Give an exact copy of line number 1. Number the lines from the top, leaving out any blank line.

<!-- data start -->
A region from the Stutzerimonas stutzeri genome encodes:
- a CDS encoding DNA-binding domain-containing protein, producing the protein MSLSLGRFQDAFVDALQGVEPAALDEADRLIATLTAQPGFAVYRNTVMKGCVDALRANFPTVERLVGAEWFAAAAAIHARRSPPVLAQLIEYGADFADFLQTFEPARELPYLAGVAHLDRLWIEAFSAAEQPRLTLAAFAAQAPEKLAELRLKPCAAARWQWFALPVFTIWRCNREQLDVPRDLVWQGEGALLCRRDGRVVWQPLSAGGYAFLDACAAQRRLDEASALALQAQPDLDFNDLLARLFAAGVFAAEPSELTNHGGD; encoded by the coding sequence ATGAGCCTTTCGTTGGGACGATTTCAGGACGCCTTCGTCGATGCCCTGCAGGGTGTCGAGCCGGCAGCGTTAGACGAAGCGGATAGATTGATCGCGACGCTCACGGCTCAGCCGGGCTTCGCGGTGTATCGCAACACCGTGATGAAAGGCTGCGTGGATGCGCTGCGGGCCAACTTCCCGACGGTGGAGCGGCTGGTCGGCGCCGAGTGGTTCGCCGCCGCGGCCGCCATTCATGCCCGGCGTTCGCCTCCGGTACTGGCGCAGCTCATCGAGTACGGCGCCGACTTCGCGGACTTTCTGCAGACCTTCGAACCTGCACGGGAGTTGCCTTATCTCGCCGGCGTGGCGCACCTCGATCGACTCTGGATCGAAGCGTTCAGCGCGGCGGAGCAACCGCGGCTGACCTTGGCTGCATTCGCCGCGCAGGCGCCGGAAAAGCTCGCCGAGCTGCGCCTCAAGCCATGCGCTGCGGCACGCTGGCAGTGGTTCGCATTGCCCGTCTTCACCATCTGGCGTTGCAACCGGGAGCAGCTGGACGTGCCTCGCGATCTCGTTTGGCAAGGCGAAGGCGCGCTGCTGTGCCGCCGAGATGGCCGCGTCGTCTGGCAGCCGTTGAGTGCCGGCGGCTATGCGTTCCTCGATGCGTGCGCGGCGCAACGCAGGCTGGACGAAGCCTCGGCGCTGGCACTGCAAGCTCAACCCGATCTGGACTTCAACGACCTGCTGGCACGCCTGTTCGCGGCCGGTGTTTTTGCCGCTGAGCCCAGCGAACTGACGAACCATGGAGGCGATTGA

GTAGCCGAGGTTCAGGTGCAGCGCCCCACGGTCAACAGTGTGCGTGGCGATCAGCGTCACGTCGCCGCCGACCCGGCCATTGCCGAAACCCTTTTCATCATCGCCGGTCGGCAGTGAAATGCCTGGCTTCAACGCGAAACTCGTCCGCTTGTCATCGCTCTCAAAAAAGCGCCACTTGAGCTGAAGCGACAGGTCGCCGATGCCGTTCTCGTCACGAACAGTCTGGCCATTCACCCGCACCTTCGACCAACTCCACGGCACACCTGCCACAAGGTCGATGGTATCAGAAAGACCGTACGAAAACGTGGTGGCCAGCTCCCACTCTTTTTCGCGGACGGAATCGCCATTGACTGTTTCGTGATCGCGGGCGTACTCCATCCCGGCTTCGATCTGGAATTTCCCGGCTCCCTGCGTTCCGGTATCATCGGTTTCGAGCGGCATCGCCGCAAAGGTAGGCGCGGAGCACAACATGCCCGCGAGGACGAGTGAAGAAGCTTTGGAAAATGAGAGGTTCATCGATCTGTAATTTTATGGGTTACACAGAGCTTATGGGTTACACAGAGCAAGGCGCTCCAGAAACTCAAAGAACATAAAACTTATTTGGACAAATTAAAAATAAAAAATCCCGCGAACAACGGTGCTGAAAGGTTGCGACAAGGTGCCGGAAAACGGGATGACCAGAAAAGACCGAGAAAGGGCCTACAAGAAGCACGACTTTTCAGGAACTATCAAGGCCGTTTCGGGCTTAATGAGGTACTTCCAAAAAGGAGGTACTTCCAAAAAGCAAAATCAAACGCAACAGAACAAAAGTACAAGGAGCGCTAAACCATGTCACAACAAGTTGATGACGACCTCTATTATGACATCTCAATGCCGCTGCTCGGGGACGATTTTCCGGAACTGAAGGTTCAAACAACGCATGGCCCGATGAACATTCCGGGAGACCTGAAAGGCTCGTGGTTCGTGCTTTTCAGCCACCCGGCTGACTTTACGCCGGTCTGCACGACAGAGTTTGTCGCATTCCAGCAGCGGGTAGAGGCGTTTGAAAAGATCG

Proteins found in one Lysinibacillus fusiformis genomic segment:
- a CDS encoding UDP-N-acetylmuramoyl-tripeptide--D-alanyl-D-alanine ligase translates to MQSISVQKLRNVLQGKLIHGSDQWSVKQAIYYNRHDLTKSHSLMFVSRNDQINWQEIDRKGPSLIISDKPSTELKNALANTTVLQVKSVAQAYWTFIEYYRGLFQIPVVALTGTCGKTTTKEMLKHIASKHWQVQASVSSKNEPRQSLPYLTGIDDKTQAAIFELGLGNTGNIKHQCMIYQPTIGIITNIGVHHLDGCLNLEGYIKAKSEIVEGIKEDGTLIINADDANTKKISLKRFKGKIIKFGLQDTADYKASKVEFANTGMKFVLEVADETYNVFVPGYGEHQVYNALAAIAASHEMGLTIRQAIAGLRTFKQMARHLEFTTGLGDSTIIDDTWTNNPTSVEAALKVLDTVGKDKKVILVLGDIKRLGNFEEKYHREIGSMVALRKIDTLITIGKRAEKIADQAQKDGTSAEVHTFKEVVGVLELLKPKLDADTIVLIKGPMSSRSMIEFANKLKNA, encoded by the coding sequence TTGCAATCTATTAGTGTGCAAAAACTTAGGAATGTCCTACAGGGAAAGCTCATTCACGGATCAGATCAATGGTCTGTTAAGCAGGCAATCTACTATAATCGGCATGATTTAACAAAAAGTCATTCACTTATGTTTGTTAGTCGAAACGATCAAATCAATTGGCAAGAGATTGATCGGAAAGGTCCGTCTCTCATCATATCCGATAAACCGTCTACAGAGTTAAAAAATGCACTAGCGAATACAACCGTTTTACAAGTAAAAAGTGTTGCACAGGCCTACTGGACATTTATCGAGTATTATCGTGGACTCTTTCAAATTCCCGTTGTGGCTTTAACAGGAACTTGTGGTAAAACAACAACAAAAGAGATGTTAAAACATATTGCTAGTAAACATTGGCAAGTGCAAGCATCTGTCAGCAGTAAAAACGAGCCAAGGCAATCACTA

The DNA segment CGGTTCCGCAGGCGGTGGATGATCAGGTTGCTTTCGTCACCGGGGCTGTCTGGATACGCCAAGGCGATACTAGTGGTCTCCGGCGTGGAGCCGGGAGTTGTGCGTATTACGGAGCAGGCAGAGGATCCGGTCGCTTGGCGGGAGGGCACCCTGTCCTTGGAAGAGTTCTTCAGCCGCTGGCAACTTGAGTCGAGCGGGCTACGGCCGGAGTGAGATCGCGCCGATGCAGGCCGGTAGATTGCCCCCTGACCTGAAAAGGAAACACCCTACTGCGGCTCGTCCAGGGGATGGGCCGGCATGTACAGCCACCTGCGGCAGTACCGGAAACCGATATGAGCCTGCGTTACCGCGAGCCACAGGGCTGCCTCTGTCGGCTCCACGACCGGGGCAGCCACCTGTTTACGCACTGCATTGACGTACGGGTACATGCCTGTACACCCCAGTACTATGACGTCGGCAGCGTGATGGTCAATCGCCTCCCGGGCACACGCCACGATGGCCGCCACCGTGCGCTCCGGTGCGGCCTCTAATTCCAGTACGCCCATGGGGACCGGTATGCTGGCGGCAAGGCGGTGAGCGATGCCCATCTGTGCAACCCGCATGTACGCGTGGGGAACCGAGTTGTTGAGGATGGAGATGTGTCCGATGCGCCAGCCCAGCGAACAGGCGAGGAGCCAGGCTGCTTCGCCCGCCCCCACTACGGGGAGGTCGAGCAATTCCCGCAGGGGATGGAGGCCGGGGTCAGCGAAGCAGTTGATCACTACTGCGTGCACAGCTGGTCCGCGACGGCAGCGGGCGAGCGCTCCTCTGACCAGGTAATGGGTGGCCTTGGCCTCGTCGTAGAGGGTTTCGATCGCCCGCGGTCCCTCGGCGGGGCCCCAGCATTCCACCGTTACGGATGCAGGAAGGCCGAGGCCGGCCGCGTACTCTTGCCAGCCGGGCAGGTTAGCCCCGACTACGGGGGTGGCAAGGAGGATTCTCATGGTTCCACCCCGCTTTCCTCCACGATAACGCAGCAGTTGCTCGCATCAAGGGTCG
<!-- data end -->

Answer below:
A region from the Stutzerimonas stutzeri genome encodes: